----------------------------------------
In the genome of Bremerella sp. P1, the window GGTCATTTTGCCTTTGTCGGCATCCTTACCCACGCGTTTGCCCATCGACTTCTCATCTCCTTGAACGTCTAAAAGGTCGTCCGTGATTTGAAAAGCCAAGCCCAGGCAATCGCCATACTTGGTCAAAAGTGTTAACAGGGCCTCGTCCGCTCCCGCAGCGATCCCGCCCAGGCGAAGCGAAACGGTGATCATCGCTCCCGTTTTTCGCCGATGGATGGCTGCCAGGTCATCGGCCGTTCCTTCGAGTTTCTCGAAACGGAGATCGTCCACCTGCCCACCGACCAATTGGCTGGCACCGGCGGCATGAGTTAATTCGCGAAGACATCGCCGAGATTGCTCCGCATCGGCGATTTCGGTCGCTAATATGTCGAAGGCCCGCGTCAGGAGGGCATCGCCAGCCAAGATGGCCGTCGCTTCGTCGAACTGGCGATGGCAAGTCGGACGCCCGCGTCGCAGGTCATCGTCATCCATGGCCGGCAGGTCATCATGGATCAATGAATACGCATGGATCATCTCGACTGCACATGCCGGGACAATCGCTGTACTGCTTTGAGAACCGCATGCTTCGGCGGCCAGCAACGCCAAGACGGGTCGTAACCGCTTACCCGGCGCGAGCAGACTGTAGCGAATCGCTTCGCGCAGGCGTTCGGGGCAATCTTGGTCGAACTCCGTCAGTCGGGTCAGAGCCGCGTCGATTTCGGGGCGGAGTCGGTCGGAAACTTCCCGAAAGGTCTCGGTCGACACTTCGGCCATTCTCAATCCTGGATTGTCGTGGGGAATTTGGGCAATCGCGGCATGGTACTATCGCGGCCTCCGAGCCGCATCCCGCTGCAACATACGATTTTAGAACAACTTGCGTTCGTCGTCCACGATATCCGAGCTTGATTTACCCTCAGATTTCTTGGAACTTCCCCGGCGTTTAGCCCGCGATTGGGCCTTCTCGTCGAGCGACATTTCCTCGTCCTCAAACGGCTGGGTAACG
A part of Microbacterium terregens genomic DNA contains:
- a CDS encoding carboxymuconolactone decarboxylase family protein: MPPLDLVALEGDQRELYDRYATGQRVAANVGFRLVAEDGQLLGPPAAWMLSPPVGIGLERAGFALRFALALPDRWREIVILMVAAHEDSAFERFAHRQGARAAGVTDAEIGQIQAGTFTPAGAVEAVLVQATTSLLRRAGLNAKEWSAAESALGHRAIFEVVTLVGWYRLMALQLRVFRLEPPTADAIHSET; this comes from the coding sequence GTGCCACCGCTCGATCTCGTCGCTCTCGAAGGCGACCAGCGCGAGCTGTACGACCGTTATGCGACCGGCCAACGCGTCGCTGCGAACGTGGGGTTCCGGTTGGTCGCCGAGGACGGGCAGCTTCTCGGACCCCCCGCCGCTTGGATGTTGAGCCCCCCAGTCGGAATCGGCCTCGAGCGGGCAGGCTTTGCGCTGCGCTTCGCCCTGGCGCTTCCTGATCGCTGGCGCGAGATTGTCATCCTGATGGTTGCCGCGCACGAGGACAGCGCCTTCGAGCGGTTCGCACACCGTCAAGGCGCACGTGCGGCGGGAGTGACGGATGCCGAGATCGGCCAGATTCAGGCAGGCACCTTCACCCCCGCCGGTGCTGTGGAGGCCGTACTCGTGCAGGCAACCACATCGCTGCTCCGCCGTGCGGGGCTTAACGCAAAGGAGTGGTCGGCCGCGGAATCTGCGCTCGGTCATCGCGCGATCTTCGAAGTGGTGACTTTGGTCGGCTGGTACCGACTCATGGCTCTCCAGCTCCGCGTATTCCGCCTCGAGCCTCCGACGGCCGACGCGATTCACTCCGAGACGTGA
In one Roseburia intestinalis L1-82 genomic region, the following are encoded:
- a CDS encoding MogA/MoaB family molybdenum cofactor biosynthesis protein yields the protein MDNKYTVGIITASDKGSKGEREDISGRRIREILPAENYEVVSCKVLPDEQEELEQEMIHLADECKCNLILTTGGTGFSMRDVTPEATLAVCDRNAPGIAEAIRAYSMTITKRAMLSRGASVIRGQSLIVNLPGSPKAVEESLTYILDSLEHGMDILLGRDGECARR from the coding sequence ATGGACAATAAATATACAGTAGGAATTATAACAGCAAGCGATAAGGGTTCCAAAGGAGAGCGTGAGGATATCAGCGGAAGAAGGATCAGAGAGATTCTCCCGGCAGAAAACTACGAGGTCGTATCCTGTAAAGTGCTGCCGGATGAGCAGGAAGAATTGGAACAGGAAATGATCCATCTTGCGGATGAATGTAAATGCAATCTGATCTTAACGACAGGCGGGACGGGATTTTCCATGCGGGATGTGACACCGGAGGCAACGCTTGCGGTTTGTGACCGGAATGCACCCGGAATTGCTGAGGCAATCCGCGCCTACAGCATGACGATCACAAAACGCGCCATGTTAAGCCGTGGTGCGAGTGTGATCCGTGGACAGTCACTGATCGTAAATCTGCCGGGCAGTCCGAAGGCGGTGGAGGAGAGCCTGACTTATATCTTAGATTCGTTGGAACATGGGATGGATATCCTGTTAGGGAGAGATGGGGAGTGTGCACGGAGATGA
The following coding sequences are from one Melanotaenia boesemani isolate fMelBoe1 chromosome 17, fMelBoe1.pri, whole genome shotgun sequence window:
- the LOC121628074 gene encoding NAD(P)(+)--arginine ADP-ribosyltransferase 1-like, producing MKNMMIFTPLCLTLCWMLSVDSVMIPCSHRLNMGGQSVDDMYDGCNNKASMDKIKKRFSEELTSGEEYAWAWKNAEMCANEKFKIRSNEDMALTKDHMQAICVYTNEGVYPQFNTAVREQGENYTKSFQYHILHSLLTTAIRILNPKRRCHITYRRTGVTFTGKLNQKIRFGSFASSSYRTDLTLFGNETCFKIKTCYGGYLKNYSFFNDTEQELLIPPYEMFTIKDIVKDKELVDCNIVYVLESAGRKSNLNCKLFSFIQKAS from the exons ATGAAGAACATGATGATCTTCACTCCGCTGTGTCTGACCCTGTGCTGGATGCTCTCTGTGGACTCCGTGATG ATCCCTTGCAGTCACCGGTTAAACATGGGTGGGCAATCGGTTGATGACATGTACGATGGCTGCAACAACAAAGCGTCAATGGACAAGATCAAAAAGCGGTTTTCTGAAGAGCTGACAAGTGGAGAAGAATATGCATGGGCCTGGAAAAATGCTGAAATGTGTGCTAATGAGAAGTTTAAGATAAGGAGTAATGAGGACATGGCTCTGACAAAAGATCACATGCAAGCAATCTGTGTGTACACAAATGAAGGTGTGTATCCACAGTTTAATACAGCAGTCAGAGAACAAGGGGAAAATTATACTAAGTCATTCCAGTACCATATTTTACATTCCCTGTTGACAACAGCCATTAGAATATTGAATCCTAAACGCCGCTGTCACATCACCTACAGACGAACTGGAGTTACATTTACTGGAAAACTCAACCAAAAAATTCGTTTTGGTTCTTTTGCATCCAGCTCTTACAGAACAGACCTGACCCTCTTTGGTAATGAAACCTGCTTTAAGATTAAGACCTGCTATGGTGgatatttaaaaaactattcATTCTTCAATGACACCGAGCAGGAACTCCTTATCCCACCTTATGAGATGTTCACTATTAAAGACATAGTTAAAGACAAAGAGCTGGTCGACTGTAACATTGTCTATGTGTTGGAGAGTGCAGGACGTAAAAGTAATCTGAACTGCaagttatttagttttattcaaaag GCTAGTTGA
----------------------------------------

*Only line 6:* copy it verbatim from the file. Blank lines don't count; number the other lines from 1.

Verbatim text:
The following coding sequences are from one Melanotaenia boesemani isolate fMelBoe1 chromosome 17, fMelBoe1.pri, whole genome shotgun sequence window: